A media ceiling? Gender representation in print news-media photographs of public servants

Supervisor's Name Caroline Dufour
Supervisor Email Address* cdufour@yorku.ca
Supervisor's Department Politics
Project Title A media ceiling? Gender representation in print news-media photographs of public servants
Description of Research Project
Since the publication in 1970 of the Report of the Royal Commission on the Status of Women, which identified the forms of inequality Canadian women faced in the workplace, the federal government has put in place measures aimed at improving their representation in the public service. Examples are the adoption of the Employment Equity Act in 1983, and its amendment in 1995, as well as the implementation of the Employment Equity Policy in 1999. Even though women still face inequity in Canadian government offices, female employees now outnumber males in the overall federal public service and represent 47.3% of executives (Treasury Board of Canada 2017).This type of gain is important in a democracy, for several reasons. On a symbolic level, a representative public service increases the likelihood that citizens will identify with members who belong to the same demographic group as them. This, in turn, opens up to these individuals the possibility of a public service career – i.e., access to state power (Groeneveld and Van de Walle 2010). Although direct interaction with public servants sends a message to individuals about who is a member of the public service, so do photographs published in newspapers. Considering that people are more often exposed to these photographs than to public service employees, these visuals can a significant impact on the impression that individuals develop about these workers. The representation of gender in these type of visuals was explored in a pilot study that this researcher conducted with funds obtained through a 2015 LA&PS Minor Research Grant and a 2016 YUFA Sabbatical Fellowship.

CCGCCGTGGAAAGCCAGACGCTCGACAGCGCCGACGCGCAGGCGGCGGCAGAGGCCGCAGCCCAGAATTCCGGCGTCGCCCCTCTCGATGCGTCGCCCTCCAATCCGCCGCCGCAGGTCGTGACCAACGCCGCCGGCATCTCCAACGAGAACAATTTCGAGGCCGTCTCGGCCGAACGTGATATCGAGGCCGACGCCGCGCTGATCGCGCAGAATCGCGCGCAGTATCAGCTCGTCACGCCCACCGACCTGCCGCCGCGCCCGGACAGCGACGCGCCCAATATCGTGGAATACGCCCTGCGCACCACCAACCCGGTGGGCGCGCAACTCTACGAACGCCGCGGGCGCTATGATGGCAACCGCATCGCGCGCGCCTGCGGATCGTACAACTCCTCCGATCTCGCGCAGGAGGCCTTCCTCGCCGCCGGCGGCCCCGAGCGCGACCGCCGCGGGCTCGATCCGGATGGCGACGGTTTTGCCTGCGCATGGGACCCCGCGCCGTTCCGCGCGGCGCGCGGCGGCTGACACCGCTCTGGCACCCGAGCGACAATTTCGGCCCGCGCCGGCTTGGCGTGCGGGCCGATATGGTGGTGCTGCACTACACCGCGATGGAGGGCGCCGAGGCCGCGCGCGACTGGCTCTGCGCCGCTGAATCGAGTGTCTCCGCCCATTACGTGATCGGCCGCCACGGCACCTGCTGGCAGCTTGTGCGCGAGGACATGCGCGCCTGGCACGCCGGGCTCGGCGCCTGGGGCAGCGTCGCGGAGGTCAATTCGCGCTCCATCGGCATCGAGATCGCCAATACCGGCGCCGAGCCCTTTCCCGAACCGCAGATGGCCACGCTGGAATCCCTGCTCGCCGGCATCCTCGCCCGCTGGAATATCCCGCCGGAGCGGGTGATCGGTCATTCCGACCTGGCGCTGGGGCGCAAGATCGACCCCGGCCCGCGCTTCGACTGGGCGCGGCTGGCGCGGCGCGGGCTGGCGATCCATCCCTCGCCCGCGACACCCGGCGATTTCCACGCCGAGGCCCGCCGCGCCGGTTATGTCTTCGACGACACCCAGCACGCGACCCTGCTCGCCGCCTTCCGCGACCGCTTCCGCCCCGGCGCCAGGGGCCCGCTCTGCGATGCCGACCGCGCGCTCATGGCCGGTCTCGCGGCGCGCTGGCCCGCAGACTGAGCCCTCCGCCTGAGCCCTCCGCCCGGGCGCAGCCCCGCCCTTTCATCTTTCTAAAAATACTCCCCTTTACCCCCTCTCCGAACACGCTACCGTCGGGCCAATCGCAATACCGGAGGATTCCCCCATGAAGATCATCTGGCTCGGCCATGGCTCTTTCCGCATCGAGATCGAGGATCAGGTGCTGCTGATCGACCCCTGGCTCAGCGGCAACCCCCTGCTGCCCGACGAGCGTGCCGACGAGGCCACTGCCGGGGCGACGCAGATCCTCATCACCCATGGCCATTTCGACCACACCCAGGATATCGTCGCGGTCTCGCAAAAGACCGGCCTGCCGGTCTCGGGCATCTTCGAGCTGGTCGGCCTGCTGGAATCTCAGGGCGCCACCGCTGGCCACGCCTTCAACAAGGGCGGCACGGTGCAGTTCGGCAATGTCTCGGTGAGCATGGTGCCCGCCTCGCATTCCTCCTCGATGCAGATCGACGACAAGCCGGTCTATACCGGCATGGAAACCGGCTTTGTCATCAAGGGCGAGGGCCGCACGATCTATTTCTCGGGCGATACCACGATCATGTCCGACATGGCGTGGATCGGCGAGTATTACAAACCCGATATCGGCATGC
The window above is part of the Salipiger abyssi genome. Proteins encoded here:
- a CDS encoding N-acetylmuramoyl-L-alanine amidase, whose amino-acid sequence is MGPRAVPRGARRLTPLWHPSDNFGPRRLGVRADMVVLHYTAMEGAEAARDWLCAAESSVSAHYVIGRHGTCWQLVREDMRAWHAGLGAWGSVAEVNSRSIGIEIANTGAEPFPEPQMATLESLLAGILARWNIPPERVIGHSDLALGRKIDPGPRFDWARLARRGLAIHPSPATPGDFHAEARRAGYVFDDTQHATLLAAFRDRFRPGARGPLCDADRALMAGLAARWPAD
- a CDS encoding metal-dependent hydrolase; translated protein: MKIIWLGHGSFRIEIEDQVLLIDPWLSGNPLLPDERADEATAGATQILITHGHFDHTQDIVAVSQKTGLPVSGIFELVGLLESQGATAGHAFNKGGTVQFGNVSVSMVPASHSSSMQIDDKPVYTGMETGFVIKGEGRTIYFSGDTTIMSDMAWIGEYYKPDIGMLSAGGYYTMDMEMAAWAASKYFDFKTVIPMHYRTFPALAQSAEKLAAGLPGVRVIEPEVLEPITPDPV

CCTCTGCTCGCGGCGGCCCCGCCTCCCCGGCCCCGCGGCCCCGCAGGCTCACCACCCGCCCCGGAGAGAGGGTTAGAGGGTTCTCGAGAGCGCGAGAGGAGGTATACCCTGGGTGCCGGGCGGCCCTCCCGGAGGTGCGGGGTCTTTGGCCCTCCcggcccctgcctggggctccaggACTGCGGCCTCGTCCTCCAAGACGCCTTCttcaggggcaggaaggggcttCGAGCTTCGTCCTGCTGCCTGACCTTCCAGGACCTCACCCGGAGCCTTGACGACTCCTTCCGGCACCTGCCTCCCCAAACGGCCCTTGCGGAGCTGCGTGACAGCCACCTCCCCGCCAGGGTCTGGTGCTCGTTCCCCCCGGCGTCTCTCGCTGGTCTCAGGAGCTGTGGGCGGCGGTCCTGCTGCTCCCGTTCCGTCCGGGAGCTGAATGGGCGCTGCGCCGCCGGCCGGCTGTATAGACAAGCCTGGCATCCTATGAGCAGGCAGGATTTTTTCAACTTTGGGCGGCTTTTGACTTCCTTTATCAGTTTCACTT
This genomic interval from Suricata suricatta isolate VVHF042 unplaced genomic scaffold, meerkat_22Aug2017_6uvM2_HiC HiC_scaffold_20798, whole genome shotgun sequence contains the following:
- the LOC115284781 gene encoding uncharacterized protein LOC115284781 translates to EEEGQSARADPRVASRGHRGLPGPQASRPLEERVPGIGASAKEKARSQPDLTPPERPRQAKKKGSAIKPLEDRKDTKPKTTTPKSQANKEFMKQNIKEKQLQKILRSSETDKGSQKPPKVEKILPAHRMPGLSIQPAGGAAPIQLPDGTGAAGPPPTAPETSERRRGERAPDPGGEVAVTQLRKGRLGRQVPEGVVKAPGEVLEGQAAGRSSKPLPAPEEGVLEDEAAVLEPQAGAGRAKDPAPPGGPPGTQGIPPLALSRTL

The work completed so far, based on the preliminary analysis of 505 photographs published in the Ottawa Citizen between 1985 (a year after the implementation of the Employment Equity Act) and 2015 featuring federal public servants, shows that the proportion of women represented in these photographs does not reflect the reality of the public service. Female public servants appear in 25% of the images studied, while males are seen in 75% (these numbers include photographs showing individuals of both genders). Women are also more likely to be represented in a union context, while their male colleagues are more often seen performing professional tasks.

The objective of this research is to expand on the pilot study by analyzing photographs of federal public servants, published in newspapers from different regions of Canada, to identify patterns of gender representation. In addition, by painting a portrait of the representation of federal public servants across Canada based on a wider body of data, this research will, among other things, identify regional trends. The research will use the same research plan and methodology as the one developed and refined during the pilot study. Eighteen keywords associated with the concept of “federal public servant” are used to search two databases, Canadian Major Dailies and Eureka, to identify photographs published in the following newspapers (source of research material): La Presse (Montreal), The Calgary Herald, The Globe and Mail, The Halifax Chronicle Herald, The Toronto Star and The Vancouver Sun. The images are collected online and on microfilm at York University library, then uploaded to NVivo. The photographs are coded for gender, role portrayed by the individuals and context of the image before being analyzed qualitatively and quantitatively, individually and collectively, and through longitudinal analysis.